Personal Attributes of a Chef
Chefs are expected to possess a range of personal attributes, including reliability, the ability to work well under pressure, teamwork, a willingness to learn, organizational skills, efficiency, patience, creativity, open-mindedness, the ability to follow instructions, good planning skills, and effective communication and people management skills.
Prior experience that can contribute to a chef’s skill set includes:
- Work as a kitchen assistant or kitchenhand
- Staging (internships in chefs’ kitchens to learn techniques and cuisine)
- Any work involving preparing food for others
- Experience in the hospitality industry
- Catering experience
- Bakery work.
Chefs need to possess a good sense of taste and smell. Additionally, they require a reasonable level of strength, fitness, and stamina, as their roles often involve carrying heavy items such as bulk ingredients and spending long hours on their feet.
Chances of Employment
Demand for chefs in New Zealand is robust, driven by various factors, including:
- Increasing numbers of restaurants, cafes, and bars as New Zealanders spend more on dining out, coupled with a rising number of tourists
- High staff turnover due to long hours and low pay, leads to chefs leaving the industry
- Chefs seeking opportunities overseas where they can potentially earn more.
Given this high demand, the occupation of a chef is listed on Immigration New Zealand’s long-term skill shortage list. The government actively encourages skilled chefs from overseas to consider working in New Zealand.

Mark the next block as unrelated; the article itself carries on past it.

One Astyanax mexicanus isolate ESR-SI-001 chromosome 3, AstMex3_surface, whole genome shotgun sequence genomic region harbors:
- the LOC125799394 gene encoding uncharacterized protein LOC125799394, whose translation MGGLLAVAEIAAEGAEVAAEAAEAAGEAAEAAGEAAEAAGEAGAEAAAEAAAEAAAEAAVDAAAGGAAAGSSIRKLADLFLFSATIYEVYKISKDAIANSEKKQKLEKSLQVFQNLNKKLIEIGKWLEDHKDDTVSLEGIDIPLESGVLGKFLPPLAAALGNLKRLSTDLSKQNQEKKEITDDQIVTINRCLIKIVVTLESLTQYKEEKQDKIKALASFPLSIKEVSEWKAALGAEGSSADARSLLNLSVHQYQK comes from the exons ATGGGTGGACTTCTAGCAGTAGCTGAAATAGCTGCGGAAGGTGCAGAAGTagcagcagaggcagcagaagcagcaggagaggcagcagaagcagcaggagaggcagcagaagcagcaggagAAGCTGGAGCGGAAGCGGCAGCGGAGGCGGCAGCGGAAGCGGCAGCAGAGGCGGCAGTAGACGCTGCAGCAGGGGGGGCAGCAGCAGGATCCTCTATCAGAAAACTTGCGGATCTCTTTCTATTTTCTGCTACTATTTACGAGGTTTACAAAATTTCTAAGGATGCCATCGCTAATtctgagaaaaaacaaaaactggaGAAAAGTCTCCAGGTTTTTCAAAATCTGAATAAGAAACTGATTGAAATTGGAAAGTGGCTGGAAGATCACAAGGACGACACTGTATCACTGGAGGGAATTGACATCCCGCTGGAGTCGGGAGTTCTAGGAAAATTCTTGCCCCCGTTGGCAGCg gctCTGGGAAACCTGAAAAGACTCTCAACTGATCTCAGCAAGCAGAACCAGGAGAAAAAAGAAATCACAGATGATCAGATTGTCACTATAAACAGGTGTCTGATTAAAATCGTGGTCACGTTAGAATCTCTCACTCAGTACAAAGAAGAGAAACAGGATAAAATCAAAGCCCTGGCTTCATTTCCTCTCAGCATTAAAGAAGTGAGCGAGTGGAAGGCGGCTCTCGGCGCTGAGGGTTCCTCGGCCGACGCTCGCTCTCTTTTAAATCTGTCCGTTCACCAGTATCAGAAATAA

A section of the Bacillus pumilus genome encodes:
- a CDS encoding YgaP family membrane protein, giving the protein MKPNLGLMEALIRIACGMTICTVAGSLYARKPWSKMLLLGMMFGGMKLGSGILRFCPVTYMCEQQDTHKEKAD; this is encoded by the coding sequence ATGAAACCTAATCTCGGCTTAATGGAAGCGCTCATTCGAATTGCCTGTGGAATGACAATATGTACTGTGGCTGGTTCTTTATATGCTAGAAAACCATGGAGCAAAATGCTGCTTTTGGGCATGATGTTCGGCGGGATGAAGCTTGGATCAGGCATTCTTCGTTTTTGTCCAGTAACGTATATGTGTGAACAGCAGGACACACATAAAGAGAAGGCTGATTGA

According to the Census, in 2018, 25,386 chefs were employed in New Zealand.
To attract and retain skilled chefs, some employers, particularly in regional areas, are offering enticing incentives. These may include health insurance, accommodation, and even a vehicle.
Diverse Employer Landscape
While most chefs work in restaurants and hotels, the culinary world in New Zealand extends to various settings, including:
- Bars or taverns
- Corporate catering firms
- Rest homes
- Childcare centers.
Career Progression of a Chef
Chefs have the opportunity to progress through different levels in their culinary journey:
- Commis chefs work across all areas of the kitchen, preparing and cooking food, and may also handle dishwashing and kitchen cleaning.
- Chefs de partie take charge of a specific kitchen section, such as fish or pastry. They train and supervise staff, plan menus, and manage food and equipment procurement.
- Sous chefs are second-in-command, managing the kitchen in the absence of the head chef.
- Head and executive chefs shoulder the responsibility for the entire kitchen, including staff management, budgets, and menu planning.
- Chefs may also choose to specialize in different cuisines, such as French or Japanese.
How to Apply
NOTE: If you do not have a work visa permit for New Zealand, start here and check the New Zealand Visa Application Process for more information
If you have a working visa permit for New Zealand Apply here